Words: galoot, n.

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The Independent Culture
THE New Yorker recently gave a brief notice to Robert Clark's new novel, Mr White's Confession, which is set amid the murders and shanty towns of St Paul in the Thirties and derives its power from the ruminations about the nature of good and evil by a Mr White, "a huge galoot". According to the OED, this goes back to 1812, to mean a soldier, or by mid-century awkward soldier.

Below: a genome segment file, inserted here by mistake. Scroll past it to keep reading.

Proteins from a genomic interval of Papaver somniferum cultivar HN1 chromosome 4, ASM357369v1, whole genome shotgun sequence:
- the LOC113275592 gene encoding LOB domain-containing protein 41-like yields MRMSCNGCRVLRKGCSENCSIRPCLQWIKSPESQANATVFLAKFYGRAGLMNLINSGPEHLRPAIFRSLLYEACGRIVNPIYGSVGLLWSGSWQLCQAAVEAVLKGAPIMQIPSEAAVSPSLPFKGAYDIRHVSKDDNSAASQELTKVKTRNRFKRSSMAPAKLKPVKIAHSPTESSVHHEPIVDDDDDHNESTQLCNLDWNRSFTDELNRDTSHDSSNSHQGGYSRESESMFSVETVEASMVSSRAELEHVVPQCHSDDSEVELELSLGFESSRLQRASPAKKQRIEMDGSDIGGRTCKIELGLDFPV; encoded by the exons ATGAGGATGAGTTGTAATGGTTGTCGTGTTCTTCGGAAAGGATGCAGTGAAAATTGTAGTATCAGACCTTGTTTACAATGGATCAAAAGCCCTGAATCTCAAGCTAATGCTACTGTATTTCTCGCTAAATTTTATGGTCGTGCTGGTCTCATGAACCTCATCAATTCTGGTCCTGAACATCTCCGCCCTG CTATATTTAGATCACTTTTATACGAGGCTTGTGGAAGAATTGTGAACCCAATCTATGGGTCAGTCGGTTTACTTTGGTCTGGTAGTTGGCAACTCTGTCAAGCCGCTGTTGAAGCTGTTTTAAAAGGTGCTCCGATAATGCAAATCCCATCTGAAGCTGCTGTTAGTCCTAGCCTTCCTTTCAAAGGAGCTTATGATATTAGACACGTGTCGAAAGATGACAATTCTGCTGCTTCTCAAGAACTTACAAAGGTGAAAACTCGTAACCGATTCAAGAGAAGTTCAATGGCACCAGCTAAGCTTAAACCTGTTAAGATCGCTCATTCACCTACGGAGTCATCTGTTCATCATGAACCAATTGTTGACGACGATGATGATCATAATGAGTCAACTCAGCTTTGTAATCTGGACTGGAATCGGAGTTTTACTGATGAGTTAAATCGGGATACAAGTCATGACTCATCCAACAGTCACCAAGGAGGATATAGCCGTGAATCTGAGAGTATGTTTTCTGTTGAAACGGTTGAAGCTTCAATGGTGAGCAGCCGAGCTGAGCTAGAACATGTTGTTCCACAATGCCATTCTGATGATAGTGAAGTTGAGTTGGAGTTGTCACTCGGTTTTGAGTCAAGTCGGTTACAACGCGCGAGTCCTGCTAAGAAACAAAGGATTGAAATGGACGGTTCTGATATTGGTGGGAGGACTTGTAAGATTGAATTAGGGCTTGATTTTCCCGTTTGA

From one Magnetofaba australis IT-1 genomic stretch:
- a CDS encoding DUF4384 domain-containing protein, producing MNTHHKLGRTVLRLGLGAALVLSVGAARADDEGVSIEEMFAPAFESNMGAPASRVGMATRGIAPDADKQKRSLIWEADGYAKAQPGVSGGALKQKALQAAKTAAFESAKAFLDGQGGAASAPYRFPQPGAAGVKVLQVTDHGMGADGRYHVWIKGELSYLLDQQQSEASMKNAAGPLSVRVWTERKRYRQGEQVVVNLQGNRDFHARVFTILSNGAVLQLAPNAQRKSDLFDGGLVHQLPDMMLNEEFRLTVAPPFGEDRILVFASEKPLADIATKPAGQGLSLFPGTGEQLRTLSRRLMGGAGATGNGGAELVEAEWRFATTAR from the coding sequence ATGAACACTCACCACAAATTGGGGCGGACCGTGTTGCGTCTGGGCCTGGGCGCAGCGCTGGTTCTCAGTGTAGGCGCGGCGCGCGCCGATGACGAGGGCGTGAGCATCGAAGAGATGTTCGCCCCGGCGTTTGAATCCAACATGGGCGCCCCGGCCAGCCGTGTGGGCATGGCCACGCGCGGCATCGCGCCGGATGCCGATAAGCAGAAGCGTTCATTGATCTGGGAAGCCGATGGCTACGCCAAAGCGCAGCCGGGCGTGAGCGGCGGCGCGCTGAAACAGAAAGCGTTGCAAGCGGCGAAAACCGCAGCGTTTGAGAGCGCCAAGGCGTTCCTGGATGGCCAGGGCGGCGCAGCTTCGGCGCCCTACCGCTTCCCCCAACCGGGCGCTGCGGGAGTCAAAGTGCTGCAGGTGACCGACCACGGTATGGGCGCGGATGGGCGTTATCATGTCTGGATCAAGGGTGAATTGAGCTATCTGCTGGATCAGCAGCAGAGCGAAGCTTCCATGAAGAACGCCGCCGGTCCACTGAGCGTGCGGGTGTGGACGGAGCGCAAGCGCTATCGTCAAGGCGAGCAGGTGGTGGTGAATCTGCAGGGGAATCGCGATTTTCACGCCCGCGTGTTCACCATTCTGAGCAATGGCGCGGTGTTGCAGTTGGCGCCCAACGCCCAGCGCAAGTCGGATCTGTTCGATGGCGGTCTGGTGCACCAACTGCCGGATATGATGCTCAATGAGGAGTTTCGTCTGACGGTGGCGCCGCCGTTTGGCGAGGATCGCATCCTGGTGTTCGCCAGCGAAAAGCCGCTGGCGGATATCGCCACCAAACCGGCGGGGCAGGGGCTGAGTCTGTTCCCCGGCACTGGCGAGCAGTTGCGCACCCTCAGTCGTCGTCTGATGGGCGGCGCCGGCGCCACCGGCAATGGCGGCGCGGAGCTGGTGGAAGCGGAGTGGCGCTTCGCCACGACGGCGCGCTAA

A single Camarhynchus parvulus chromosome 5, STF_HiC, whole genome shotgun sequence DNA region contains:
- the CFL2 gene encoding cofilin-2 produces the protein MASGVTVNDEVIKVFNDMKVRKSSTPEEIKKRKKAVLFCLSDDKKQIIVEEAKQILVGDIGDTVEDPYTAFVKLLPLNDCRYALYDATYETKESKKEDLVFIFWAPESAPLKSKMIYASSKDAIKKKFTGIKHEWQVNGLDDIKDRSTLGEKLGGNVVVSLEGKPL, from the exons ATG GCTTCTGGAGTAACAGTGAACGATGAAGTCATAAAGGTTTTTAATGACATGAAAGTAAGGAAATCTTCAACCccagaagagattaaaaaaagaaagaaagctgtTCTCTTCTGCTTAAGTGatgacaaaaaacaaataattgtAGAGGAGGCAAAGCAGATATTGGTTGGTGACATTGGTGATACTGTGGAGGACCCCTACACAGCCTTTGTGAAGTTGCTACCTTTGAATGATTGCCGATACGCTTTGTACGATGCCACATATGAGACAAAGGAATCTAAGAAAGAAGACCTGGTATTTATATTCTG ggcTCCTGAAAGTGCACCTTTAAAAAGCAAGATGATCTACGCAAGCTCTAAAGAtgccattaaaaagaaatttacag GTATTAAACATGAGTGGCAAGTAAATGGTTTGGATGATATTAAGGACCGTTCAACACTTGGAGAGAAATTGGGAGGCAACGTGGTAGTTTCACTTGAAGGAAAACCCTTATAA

Meanwhile, in America, it had meant anybody of an uncouth or awkward nature, but was intended amiably, joshingly enough. And, needless to say, it was something to which Mark Twain had recourse. The OED cannot supply an origin for the word, but J. E. Lighter's Random House volume of American Slang posits a Krio connection in galut, hefty.

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